Cell Barnes Hospital
Highfield Lane, St Albans, Herts AL4 0RG
Medical dates:

Medical character:
1933 - 1998

Mental deficiency

In the late 1920s as 82-acre plot of land adjacent to Hill End Hospital was purchased from the Earl of Verulam by the Hertfordshire County Council for use as a 'colony for mental defectives'.

The Cell Barnes Colony, with accommodation for 650 mentally handicapped patients, was officially opened in March 1933 by the then Minister of Health, Sir E. Hilton Young.  The Colony site also contained Great Cell Barnes House, which was extended for use as a Nurses' Home.  The Victorian gardens of the House, with a formal rose garden and a lake, were preserved.

The Colony had a farm, which produced foodstuffs for the institution.  The farm produced various crops, and livestock and poultry were kept.  The patients provided most of the labour both on the farm and in the gardens.

During WW2 it became an Emergency Hospital when St Bartholomew's Hospital in London was mostly evacuated in September 1939.  Some 52 nurses were sent to Cell Barnes, while 308 went to the neighbouring Hill End Hospital.

In 1946 Tenterden House, three miles away in Lye Lane, Bricket Wood, was purchased as an annexe for the Colony to ease overcrowding.

In 1948 the Colony joined the NHS, when it had 701 beds.  It was renamed the Cell Barnes Hospital and came under the control of the Cell Barnes and Harperbury (later, Verulam Group) Hospital Management Committee.

During the 1950s additional buildings were erected to accommodate staff, and also to provide administrative offices, lecture rooms and recreational centres.  In 1958 the Duke of Gloucester opened the Sports and Social Club.

In 1965 the farm closed, in compliance with government policy that hospital farms should cease.

By 1974 the Hospital had 779 beds, including those in Tenterden House (50 beds) and at Bennett's End Hospital in Bennett's End near Hemel Hempstead (87 beds).

Patients lived in large spacious wards containing about 20 patients on average.  Most wards were single-sex, but a few were mixed.  Each ward had a large dormitory (there were very few single bedrooms), and large sitting and dining areas shared by all the patients.  Most patients attended the Occupational Therapy Department for day care, while a few attended activities outside the Hospital.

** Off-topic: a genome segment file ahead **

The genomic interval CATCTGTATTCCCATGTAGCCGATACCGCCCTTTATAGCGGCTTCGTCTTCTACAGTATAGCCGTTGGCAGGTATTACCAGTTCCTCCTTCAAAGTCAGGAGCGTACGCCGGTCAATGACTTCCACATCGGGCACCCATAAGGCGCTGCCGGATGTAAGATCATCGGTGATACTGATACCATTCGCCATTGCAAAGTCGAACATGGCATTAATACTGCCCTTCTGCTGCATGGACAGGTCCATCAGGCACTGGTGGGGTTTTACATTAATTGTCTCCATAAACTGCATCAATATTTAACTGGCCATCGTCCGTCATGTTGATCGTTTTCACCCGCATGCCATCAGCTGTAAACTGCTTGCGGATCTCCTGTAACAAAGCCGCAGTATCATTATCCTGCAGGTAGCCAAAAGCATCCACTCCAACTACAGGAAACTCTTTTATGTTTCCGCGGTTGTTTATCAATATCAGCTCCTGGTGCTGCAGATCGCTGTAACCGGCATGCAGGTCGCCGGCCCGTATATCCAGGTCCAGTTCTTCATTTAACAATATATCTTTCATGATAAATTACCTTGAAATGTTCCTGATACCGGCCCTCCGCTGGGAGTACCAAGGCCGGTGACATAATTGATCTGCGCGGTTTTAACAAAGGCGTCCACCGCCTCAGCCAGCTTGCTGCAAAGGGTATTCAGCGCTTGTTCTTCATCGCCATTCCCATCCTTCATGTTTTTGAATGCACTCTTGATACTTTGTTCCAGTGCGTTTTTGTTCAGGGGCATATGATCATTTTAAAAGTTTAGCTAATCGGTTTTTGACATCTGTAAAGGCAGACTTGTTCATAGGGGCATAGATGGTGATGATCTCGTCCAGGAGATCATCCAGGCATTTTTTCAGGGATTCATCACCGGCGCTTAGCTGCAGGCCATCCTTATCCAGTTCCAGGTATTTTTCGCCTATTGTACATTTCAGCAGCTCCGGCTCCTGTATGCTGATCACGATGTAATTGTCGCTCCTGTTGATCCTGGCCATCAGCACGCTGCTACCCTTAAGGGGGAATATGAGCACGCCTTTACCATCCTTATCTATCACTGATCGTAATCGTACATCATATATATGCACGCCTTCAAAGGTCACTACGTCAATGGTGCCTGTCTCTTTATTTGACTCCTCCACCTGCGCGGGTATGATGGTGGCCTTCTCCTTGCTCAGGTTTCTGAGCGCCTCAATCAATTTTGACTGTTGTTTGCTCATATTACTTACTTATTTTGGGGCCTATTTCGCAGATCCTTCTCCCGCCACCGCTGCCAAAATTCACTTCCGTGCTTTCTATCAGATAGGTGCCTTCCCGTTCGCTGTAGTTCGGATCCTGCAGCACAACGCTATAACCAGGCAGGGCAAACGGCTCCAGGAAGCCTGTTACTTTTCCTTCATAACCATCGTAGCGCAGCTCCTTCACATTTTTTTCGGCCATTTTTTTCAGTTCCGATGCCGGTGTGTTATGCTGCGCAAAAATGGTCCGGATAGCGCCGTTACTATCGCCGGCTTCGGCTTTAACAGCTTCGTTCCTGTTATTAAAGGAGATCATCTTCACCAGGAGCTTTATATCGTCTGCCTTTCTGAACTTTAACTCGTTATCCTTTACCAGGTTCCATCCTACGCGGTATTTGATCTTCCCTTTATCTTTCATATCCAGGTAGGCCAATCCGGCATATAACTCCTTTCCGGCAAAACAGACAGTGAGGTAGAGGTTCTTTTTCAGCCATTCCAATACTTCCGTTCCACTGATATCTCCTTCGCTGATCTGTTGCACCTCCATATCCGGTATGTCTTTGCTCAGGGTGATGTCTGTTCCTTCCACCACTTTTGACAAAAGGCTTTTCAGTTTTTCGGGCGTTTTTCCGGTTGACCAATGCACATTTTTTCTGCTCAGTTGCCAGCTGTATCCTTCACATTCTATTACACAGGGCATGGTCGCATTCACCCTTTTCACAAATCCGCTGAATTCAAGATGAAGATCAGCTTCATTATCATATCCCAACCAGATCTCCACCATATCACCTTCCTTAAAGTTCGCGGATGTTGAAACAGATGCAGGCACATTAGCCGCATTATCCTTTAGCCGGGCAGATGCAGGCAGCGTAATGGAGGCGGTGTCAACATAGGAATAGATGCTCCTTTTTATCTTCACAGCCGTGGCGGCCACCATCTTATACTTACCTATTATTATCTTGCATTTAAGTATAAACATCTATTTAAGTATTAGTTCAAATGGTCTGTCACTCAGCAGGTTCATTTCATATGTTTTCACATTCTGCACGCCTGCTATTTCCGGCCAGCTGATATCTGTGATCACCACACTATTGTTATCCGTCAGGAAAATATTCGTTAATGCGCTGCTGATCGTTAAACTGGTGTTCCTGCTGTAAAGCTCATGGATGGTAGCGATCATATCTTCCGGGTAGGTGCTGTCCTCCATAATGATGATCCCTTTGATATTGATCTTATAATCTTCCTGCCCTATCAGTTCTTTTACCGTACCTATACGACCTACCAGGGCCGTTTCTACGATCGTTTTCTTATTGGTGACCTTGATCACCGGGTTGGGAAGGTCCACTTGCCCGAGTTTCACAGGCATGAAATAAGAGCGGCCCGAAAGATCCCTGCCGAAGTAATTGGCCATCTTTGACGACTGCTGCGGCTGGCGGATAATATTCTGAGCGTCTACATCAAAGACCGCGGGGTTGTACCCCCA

By 1990 the Hospital had 580 patients, but attitudes to the treatment of the mentally ill and mentally handicapped had changed.  Instead of being segregated from society, such patients would be integrated into the community.  The large mental hospitals were gradually run down as the patients were transferred to small units of care or hostels.

The Hospital came under the control of the Horizon NHS Trust, along with Harperbury Hospital and Leavesden Hospital.  Thus, the Trust could facilitate the closure of the area's three mental handicap hospitals.  

Leavesden Hospital closed first, in 1995, Cell Barnes Hospital in 1998 and Harperbury Hospital last, in 2001.

Present status (May 2009)

The Hospital buildings have all been demolished and nothing remains.  Laing built 41 detached houses on part of the site  in 1999.  The remainder of the land is now part of  Highfield Park

 A small circular rose garden, using roses rescued from the gardens of the Hospital,  has been created in commemoration of it.   The Hospital's orchards are being restored.

Tenterden House is now a 40-bedded nursing home for the frail elderly and young physically disabled.  It also provides palliative care.

Hillfield Park
Highfield Park map
The site of the Hospital is now the southern part of Highfield Park.

The entrance into the Park

Cell Barnes lake  faded notice
The Cell Barnes Pond (left) was completely silted up when its ownership was transferred to the Highfield Park trust in 1998. The placard (right) describing it is broken.

A 'Mediterranean garden' by the nursery.

parkland  totem pole
A totem pole with woodland creatures carved in it in 'The Maze'.

Tenterden House  Tenterden House
Tenterden House is now a BUPA Nursing Home.  
"Cell Barnes"

By the 15th century the town of St Albans had established a printing works, the third of its kind in England.  In 1481 the Boke of St Albans was produced, with a second edition in 1486.  One of the contributors to the Boke was Dame Juliana Berners, who wrote on hawking, heraldry and fly fishing.

It was believed that Dame Juliana was a Prioress of Sopwell, near St Albans.  The Sopwell Priory (also known as the Sopwell Nunnery) had been built around 1140 by the Benedictine Abbot of St Albans, Geoffrey de Gorham.  Founded as the Priory of St Mary of Sopwell, it was a cell (a small part) of St Albans Abbey.

Some local historians suggest that Cell Barnes is a corruption over the years of Berners' Cell.
www.stalbansmuseums.org.uk (1)
www.stalbansmuseums.org.uk (2)
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